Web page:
A Winning Formula for Writing a Career Change Cover Letter

career change cover letterWriting a career change cover letter comes down to who your audience is, what information is important, and the best way of communicating visually and verbally. On top of that, communicating a strong message is really the core of what the letter should be about.

In general, a career change cover letter should make the connection between the skill and experience-based qualifications in your resume, and your interest and relevance to the particular role, organization, and industry at hand.

This can be particularly important for career changers looking to illustrate why they’re making a change.

Hint: Before you start, use the same formatting as your resume, including the header that has your name and contact info. After all, creating uniformity in your presentation sets a professional tone.

1. Open with a Mention of the Position

It sounds unnecessary, but a hiring manager can be recruiting for 100s of different positions. Particularly if they’re a third-party placement firm, so you need to be clear as possible. This also makes it easy for them to forward your letter and resume along to the appropriate party. If you’re unsure how to address your reader, go with a simple greeting such as “Dear Hiring Manager”. “To Whom it May Concern” or “Dear Sir or Madam” sound antiquated.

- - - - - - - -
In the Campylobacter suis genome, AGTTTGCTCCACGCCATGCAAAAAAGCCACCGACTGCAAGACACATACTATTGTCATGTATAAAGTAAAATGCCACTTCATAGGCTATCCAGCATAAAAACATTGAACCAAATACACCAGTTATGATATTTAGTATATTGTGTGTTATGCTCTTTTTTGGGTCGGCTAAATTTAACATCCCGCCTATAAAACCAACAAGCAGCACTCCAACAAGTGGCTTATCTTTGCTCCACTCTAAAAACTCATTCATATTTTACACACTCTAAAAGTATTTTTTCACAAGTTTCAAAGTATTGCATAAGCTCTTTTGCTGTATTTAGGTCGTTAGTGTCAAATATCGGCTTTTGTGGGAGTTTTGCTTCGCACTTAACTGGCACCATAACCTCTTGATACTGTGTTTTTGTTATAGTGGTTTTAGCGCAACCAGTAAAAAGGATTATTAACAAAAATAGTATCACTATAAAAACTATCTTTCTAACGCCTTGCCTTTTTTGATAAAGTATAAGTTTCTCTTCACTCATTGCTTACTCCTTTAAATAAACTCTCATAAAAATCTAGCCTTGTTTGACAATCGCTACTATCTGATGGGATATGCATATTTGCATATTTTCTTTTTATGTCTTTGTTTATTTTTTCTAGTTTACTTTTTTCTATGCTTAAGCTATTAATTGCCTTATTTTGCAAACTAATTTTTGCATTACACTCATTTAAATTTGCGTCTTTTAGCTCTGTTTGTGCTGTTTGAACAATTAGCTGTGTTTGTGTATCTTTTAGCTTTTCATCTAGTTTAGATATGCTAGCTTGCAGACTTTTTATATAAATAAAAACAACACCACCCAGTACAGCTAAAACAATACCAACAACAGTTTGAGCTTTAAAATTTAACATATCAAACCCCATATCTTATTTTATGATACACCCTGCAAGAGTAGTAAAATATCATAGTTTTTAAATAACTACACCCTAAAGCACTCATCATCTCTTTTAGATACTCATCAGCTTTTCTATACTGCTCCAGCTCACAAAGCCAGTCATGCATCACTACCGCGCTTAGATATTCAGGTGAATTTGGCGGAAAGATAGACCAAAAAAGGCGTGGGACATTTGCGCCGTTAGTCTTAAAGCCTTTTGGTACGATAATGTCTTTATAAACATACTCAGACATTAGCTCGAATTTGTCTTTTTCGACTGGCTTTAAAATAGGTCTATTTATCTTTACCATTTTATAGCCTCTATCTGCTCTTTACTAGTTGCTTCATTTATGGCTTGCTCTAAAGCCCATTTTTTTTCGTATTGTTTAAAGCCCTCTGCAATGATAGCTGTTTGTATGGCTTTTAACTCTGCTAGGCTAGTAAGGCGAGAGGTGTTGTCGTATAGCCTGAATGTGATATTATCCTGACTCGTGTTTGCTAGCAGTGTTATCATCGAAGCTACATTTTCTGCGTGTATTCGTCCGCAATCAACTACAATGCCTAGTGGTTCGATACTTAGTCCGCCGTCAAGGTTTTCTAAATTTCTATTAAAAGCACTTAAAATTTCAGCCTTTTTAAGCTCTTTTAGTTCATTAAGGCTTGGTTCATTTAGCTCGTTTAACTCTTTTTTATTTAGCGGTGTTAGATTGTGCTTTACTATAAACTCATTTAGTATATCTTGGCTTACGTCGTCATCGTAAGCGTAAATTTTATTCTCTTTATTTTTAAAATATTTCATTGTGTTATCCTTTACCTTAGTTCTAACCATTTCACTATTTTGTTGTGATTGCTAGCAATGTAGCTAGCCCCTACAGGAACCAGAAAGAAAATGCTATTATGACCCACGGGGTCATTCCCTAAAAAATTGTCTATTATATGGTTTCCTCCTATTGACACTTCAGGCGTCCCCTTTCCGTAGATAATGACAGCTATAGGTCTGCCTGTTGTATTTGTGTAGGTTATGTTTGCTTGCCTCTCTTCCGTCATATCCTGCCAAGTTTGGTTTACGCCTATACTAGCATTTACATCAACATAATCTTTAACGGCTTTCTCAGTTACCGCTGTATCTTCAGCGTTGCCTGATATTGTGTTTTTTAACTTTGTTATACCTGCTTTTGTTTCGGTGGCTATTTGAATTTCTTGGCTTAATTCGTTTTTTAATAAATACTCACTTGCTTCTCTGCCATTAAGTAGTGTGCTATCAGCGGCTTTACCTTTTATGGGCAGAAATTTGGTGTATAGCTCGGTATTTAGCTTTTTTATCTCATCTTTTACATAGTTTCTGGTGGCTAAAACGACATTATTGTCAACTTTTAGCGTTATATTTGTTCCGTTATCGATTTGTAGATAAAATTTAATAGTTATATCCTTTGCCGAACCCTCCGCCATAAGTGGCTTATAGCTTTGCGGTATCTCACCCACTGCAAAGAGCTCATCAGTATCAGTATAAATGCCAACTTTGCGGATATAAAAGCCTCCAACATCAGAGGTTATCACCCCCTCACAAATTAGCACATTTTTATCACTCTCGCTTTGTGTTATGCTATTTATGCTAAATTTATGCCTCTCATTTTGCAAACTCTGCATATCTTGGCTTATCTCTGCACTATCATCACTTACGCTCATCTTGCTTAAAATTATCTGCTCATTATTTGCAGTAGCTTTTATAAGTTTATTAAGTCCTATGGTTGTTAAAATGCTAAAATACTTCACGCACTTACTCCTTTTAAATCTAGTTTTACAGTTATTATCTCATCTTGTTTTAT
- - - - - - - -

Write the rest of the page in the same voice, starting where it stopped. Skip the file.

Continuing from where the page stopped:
Dear Hiring Manager:

I’m reaching out to you with interest in the Graphic Designer role with Aspyre Solutions.  I have over 6 years of experience…

2. A Career Change Cover Letter Should Supplement Your Resume

Follow your opening with a 1 to 2-line, brief, high-level overview of your expertise or specialization. Tell them what you bring to the table.

My background combines over 7 years of experience creating compelling integrated campaigns for clients in the retail and fashion space, with a strong knowledge of designing interfaces for mobile and tablet platforms. I’ve collaborated with a number of highly-respected creative agencies including Digitas, Publicis, and BBDO to create award-winning work that speaks to customers’ goals and expectations.

3. The Next Paragraph Begins the Main Body

How you approach it will differ depending upon your current employment situation and what you’re trying to convey. In a typical case, you might start off by introducing your current role and organization with a brief overview of what you do there. Then add any pertinent details to supplement that. The goal isn’t to reiterate what’s on the resume, but to give a compelling lead in that suggests that what you’re currently doing is relevant to the role you’re applying for. You might do the same for previous roles, but again, be concise.

As Senior Designer for the ABC group, I lead a group of 3 digital designers in the creation of integrated marketing campaigns across print, web, and mobile for high-end fashion clientele including Ralph Lauren, JCrew, and Louis Vuitton.  With 5 years of experience at the agency, my role is duel-focused on both hands-on design work and project leadership, serving as the primary point of contact between cross-functional agency teams, vendors, and clients. I recently served as the lead creative on a digital campaign for XYZ brand, which won multiple One Show awards and helped elevate the agency’s reputation as a key player in the fashion advertising space.